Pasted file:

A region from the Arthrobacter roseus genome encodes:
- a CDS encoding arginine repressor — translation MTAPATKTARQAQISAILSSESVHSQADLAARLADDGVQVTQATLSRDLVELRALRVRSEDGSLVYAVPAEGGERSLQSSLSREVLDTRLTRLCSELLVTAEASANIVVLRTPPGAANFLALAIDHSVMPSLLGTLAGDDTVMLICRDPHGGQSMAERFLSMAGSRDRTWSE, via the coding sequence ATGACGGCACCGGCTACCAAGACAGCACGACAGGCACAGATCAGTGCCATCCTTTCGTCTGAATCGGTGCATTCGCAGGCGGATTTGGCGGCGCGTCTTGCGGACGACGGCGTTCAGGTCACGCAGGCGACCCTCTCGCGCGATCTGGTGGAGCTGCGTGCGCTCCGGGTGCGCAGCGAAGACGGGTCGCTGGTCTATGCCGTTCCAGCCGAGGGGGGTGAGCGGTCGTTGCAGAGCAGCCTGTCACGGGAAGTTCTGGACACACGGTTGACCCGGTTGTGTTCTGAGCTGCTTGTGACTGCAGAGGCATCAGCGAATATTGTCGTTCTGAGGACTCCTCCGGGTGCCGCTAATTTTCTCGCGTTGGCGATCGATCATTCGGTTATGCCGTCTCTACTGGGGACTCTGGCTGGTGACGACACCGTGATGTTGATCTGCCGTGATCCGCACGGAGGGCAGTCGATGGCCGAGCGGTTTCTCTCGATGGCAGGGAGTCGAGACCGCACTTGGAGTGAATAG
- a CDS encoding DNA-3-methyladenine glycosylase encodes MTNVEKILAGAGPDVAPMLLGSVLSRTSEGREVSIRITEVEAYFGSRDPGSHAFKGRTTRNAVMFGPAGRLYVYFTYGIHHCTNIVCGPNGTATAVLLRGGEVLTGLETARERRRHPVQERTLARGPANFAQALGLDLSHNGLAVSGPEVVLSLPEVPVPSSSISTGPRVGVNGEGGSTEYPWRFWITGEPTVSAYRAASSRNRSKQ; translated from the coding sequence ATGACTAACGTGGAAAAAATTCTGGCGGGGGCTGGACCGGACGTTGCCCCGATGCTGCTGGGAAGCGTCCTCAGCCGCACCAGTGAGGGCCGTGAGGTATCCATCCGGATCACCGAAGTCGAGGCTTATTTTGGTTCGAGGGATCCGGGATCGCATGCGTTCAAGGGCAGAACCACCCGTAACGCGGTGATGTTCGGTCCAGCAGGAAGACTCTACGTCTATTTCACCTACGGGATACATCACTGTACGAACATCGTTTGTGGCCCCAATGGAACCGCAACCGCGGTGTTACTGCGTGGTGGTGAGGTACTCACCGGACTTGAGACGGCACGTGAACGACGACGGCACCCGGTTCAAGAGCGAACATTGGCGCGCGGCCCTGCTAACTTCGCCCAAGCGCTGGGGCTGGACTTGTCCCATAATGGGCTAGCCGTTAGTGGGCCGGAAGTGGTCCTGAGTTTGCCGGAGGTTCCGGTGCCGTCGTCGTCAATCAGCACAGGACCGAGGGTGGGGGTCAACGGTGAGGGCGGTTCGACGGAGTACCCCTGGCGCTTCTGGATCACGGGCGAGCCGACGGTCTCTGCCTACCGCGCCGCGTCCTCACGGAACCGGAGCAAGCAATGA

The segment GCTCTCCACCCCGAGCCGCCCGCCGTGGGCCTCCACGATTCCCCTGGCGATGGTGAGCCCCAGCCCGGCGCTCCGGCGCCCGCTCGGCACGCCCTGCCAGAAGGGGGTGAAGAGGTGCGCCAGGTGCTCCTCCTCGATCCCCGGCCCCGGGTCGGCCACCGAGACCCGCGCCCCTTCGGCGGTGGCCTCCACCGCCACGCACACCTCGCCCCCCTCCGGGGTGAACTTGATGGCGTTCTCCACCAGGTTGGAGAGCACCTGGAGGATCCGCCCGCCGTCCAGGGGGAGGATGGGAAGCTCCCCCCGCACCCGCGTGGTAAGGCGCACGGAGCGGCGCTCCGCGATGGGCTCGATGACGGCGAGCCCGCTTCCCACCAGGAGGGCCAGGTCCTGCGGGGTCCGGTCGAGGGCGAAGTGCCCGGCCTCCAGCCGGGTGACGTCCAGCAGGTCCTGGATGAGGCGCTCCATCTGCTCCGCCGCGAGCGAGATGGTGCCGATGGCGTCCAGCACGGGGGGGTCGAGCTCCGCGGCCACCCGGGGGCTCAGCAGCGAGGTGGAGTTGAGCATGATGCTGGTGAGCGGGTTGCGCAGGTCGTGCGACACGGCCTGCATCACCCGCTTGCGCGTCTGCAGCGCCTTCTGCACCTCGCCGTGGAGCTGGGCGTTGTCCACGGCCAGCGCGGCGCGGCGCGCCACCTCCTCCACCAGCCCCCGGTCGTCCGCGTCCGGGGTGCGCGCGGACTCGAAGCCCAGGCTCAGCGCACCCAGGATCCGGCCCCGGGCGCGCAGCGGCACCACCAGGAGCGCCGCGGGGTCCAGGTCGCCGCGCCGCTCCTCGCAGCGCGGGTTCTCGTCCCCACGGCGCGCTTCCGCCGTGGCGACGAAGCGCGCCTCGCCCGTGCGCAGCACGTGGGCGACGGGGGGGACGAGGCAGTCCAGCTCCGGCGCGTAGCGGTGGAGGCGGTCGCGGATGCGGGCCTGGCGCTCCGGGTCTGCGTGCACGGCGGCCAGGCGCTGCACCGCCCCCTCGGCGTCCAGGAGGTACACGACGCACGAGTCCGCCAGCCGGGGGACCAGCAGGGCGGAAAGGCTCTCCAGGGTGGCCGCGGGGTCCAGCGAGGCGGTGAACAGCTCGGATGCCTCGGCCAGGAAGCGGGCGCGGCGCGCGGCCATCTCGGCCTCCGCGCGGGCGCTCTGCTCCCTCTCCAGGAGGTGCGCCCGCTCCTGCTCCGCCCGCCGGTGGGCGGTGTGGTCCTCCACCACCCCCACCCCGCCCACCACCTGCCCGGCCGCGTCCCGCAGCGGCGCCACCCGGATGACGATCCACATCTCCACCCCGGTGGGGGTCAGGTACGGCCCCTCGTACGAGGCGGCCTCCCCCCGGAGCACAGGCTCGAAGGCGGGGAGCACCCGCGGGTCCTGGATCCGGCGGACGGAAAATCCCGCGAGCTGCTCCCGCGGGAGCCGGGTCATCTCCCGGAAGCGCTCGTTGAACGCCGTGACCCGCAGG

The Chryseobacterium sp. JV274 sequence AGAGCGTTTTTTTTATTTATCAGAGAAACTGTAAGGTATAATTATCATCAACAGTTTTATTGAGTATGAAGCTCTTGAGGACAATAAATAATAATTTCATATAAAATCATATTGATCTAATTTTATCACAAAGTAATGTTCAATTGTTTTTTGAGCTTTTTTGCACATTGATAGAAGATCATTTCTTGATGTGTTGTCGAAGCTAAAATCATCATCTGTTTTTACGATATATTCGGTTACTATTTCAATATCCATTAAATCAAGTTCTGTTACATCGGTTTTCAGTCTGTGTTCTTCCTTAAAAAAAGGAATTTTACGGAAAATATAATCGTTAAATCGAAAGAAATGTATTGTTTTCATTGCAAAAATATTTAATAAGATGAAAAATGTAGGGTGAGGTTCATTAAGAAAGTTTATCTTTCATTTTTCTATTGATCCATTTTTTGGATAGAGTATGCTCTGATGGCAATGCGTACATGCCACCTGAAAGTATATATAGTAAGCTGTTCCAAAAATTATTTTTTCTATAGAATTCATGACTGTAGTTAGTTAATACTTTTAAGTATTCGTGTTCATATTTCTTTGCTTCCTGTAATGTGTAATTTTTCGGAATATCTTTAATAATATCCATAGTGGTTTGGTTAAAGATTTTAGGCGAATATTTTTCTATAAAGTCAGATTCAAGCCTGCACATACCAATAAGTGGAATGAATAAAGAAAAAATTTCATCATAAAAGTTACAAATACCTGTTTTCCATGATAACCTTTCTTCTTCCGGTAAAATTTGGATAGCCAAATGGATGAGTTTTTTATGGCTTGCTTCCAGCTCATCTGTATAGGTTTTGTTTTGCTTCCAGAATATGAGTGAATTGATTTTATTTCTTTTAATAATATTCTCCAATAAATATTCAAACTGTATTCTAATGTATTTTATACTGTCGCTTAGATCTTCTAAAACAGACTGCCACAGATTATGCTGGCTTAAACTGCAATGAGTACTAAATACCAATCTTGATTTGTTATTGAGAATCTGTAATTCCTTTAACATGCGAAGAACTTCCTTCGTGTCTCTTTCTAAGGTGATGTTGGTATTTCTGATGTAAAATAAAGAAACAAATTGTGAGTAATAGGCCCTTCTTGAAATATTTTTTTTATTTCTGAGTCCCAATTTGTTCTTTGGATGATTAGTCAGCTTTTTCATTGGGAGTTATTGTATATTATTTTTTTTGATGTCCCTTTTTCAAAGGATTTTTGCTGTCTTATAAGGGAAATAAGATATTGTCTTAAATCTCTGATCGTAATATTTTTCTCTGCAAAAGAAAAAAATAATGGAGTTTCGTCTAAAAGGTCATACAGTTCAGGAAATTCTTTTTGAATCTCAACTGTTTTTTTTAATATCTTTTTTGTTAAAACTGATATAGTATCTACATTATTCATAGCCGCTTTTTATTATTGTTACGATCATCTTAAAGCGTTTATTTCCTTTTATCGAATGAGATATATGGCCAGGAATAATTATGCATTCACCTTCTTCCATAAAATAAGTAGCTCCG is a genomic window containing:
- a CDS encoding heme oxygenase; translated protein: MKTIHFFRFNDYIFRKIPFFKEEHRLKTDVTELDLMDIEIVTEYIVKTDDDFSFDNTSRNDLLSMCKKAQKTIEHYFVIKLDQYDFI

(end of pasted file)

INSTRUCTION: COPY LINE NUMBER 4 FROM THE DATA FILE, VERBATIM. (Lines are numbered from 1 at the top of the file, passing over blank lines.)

The segment GCTCTCCACCCCGAGCCGCCCGCCGTGGGCCTCCACGATTCCCCTGGCGATGGTGAGCCCCAGCCCGGCGCTCCGGCGCCCGCTCGGCACGCCCTGCCAGAAGGGGGTGAAGAGGTGCGCCAGGTGCTCCTCCTCGATCCCCGGCCCCGGGTCGGCCACCGAGACCCGCGCCCCTTCGGCGGTGGCCTCCACCGCCACGCACACCTCGCCCCCCTCCGGGGTGAACTTGATGGCGTTCTCCACCAGGTTGGAGAGCACCTGGAGGATCCGCCCGCCGTCCAGGGGGAGGATGGGAAGCTCCCCCCGCACCCGCGTGGTAAGGCGCACGGAGCGGCGCTCCGCGATGGGCTCGATGACGGCGAGCCCGCTTCCCACCAGGAGGGCCAGGTCCTGCGGGGTCCGGTCGAGGGCGAAGTGCCCGGCCTCCAGCCGGGTGACGTCCAGCAGGTCCTGGATGAGGCGCTCCATCTGCTCCGCCGCGAGCGAGATGGTGCCGATGGCGTCCAGCACGGGGGGGTCGAGCTCCGCGGCCACCCGGGGGCTCAGCAGCGAGGTGGAGTTGAGCATGATGCTGGTGAGCGGGTTGCGCAGGTCGTGCGACACGGCCTGCATCACCCGCTTGCGCGTCTGCAGCGCCTTCTGCACCTCGCCGTGGAGCTGGGCGTTGTCCACGGCCAGCGCGGCGCGGCGCGCCACCTCCTCCACCAGCCCCCGGTCGTCCGCGTCCGGGGTGCGCGCGGACTCGAAGCCCAGGCTCAGCGCACCCAGGATCCGGCCCCGGGCGCGCAGCGGCACCACCAGGAGCGCCGCGGGGTCCAGGTCGCCGCGCCGCTCCTCGCAGCGCGGGTTCTCGTCCCCACGGCGCGCTTCCGCCGTGGCGACGAAGCGCGCCTCGCCCGTGCGCAGCACGTGGGCGACGGGGGGGACGAGGCAGTCCAGCTCCGGCGCGTAGCGGTGGAGGCGGTCGCGGATGCGGGCCTGGCGCTCCGGGTCTGCGTGCACGGCGGCCAGGCGCTGCACCGCCCCCTCGGCGTCCAGGAGGTACACGACGCACGAGTCCGCCAGCCGGGGGACCAGCAGGGCGGAAAGGCTCTCCAGGGTGGCCGCGGGGTCCAGCGAGGCGGTGAACAGCTCGGATGCCTCGGCCAGGAAGCGGGCGCGGCGCGCGGCCATCTCGGCCTCCGCGCGGGCGCTCTGCTCCCTCTCCAGGAGGTGCGCCCGCTCCTGCTCCGCCCGCCGGTGGGCGGTGTGGTCCTCCACCACCCCCACCCCGCCCACCACCTGCCCGGCCGCGTCCCGCAGCGGCGCCACCCGGATGACGATCCACATCTCCACCCCGGTGGGGGTCAGGTACGGCCCCTCGTACGAGGCGGCCTCCCCCCGGAGCACAGGCTCGAAGGCGGGGAGCACCCGCGGGTCCTGGATCCGGCGGACGGAAAATCCCGCGAGCTGCTCCCGCGGGAGCCGGGTCATCTCCCGGAAGCGCTCGTTGAACGCCGTGACCCGCAGG